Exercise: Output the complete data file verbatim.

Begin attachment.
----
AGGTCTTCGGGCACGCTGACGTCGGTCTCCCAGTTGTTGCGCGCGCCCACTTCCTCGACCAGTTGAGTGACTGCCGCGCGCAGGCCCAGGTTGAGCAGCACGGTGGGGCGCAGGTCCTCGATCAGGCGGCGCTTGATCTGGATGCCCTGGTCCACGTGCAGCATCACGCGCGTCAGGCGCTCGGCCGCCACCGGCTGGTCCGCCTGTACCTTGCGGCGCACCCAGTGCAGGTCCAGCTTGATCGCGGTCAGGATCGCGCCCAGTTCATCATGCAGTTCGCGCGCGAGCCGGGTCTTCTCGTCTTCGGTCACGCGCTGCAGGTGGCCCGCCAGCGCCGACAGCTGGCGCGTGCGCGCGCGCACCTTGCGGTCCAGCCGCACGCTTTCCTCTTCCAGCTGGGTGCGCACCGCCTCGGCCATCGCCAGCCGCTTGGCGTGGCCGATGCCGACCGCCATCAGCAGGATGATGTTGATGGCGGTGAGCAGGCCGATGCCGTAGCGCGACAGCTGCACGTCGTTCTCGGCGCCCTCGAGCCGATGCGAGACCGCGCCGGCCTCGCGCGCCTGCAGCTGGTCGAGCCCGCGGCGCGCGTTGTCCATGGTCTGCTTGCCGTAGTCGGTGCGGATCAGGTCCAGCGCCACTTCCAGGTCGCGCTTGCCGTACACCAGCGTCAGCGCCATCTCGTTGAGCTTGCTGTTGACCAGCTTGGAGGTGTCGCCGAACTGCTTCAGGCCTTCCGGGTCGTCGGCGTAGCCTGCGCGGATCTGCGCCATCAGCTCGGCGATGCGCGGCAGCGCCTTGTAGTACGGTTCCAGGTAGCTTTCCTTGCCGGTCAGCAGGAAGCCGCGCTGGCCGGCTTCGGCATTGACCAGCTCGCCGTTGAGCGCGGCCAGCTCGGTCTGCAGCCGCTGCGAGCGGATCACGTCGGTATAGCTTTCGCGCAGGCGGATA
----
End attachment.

AGGTCTTCGGGCACGCTGACGTCGGTCTCCCAGTTGTTGCGCGCGCCCACTTCCTCGACCAGTTGAGTGACTGCCGCGCGCAGGCCCAGGTTGAGCAGCACGGTGGGGCGCAGGTCCTCGATCAGGCGGCGCTTGATCTGGATGCCCTGGTCCACGTGCAGCATCACGCGCGTCAGGCGCTCGGCCGCCACCGGCTGGTCCGCCTGTACCTTGCGGCGCACCCAGTGCAGGTCCAGCTTGATCGCGGTCAGGATCGCGCCCAGTTCATCATGCAGTTCGCGCGCGAGCCGGGTCTTCTCGTCTTCGGTCACGCGCTGCAGGTGGCCCGCCAGCGCCGACAGCTGGCGCGTGCGCGCGCGCACCTTGCGGTCCAGCCGCACGCTTTCCTCTTCCAGCTGGGTGCGCACCGCCTCGGCCATCGCCAGCCGCTTGGCGTGGCCGATGCCGACCGCCATCAGCAGGATGATGTTGATGGCGGTGAGCAGGCCGATGCCGTAGCGCGACAGCTGCACGTCGTTCTCGGCGCCCTCGAGCCGATGCGAGACCGCGCCGGCCTCGCGCGCCTGCAGCTGGTCGAGCCCGCGGCGCGCGTTGTCCATGGTCTGCTTGCCGTAGTCGGTGCGGATCAGGTCCAGCGCCACTTCCAGGTCGCGCTTGCCGTACACCAGCGTCAGCGCCATCTCGTTGAGCTTGCTGTTGACCAGCTTGGAGGTGTCGCCGAACTGCTTCAGGCCTTCCGGGTCGTCGGCGTAGCCTGCGCGGATCTGCGCCATCAGCTCGGCGATGCGCGGCAGCGCCTTGTAGTACGGTTCCAGGTAGCTTTCCTTGCCGGTCAGCAGGAAGCCGCGCTGGCCGGCTTCGGCATTGACCAGCTCGCCGTTGAGCGCGGCCAGCTCGGTCTGCAGCCGCTGCGAGCGGATCACGTCGGTATAGCTTTCGCGCAGGCGGATA